Therefore is was no brilliant task to intimidate batsman, and ergo their reputation is bigger than it should be.
There wasn't much more to leg theory than "bowling bumpers".
Stack seven guys on the leg side, get quick bowlers to bowl directly at the body of the batsman, wait for the largely unprotected batsman to either defend his body (making a close catch likely), get hit, or try to play a shot to score that will sooner rather than later see him caught on the boundary or off a top edge.
gibbs, or any other west indian spinner for that matter, has absolutely no business being anywhere near the ATG team.
and i am not sure if there is much, if anything, between desmond haynes and chris gayle. if anything, the latter's got a broader set of skills.
with that in mind, my team'd be
the teams got the spinning reserves to deal with an anomalous dust-bowl.
and hayden is criminally under-rated here.
Viv's perceived weakness as a captain was his lack of patience and agressive attitude towards his own players. Nothing to do with being a one dimensional stategist.
The gentleman never lost a test series as captain, and this includes the loss of his own form and the retirement of many of the players from Lloyds era.
Conrad Hunte / Frank Worrell *
George Headley *
Clyde Walcott +
Lance Gibbs / Joel Garner (pitch dependent)
I grew up watching Viv as captain, I knew what kind of captain he was, with regard to body line I am willing to hear what you have to say.
A touring English side, managed to overcome a far superior Australian side via this incredible tactic. Whatever anyone says, they played within the laws of cricket, and the indisputably greatest batsman in history was humbled (albeit still averaging ~55), resulting in a series win massively against the odds.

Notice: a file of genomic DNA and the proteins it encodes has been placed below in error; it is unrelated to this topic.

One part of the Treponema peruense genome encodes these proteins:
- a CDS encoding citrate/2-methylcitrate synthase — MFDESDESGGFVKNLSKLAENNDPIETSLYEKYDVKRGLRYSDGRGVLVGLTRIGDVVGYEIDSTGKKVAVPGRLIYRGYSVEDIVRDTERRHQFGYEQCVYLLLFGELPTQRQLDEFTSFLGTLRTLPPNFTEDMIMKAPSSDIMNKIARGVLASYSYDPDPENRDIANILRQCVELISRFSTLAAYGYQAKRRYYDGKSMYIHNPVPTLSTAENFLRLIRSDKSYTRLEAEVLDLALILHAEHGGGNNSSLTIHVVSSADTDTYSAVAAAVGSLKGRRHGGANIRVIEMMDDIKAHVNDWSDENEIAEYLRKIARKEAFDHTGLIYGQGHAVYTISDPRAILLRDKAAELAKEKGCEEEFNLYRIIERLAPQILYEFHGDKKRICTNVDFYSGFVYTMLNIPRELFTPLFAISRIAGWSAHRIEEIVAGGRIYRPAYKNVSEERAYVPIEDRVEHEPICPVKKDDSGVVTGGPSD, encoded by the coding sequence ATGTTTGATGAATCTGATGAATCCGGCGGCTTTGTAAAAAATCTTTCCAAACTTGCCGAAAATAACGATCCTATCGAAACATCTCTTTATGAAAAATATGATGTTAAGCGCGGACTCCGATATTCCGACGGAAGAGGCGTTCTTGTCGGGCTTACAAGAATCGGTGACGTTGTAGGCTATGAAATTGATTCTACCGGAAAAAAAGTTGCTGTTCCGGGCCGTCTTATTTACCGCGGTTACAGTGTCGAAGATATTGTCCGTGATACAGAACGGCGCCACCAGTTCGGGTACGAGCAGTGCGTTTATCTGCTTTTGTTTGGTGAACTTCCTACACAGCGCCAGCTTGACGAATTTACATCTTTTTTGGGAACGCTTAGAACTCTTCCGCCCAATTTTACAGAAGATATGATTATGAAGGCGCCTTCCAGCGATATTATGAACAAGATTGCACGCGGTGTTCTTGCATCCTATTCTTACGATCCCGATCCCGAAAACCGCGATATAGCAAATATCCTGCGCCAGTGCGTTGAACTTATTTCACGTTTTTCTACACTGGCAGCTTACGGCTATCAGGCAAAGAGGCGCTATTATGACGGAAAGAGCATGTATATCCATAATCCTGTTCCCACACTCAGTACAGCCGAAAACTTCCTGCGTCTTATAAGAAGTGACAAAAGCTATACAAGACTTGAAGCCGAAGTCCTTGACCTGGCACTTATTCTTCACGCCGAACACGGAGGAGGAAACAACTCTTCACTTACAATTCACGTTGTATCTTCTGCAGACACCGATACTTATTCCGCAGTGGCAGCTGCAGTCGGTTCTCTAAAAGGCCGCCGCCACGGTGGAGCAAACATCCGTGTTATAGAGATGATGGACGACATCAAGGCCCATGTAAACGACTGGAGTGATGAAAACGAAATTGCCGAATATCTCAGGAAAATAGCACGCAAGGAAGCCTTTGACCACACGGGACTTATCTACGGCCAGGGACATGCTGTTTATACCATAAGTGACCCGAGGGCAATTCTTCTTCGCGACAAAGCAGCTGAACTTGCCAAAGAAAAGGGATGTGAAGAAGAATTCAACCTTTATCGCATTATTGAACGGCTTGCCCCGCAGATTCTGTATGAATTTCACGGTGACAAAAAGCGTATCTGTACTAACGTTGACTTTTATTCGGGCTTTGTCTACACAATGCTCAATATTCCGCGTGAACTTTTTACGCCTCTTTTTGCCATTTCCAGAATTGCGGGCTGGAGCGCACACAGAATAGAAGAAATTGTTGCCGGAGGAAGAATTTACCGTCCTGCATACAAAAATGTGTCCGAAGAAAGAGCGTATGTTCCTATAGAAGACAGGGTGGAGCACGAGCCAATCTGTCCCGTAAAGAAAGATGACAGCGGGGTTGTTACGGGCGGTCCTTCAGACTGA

As far as English victories go, it's up there with '66 and Agincourt. :ph34r:
I what it accomplished, what Jager is saying is that it was more that just short bowling aimed at the body with a predominantly leg side field with the intention of hurting the batsmen or getting them to play the ball to leg in the air.
In 1928/29 England, with Jardine a junior member of the side, won the Ashes 4-1 - the pitches were perfect for batting, prepared for timeless Tests, and the going only got tough if it rained and the wicket turned sticky
In 1930 Bradman changed the natural order of things - Jardine and England believed on 1928/29 pitches, which they had every reason to expect again, that they simply would not be able to get him out.
Fast leg theory was designed to stop Bradman in particular but the Aussies in general, from scoring as many runs so quickly - the idea was if you bowled fast, short and to the leg side and packed the leg field then the batsman either couldn't play a shot at all (and therefore didn't score), backed away to leg to try and force through the vacant off side and thereby take a big risk, or take an equally big risk by scoring runs through the areas where all but one of the fielders were.
No one set out to hurt the Australians - that they got hurt was because in fact the bounce on the wickets, unlike 28/29, tended to be uneven so they couldn't be sure the short delivery wouldn't stay low and hit the stumps, so the slow footed ones like Ponsford, Woodfull and Fingleton preferred to get hit rather than risk being bowled or lbw to one that kept low
Bradman tried the off-side route with some success - he only got hit once in the series, by Larwood on his backside
McCabe tried the leg side route with one spectacular success, his famous knock where he flayed Larwood and Voce and nearly killed the tactic, but he did little after that
There was another way for a Test class batsman to play it - stop whining, stand up straight, get in line and wait till the bowlers tire themselves out - the Aussies didn't try that - but Jardine demonstrated how to do it against Constantine and Martindale at Old Trafford in 1933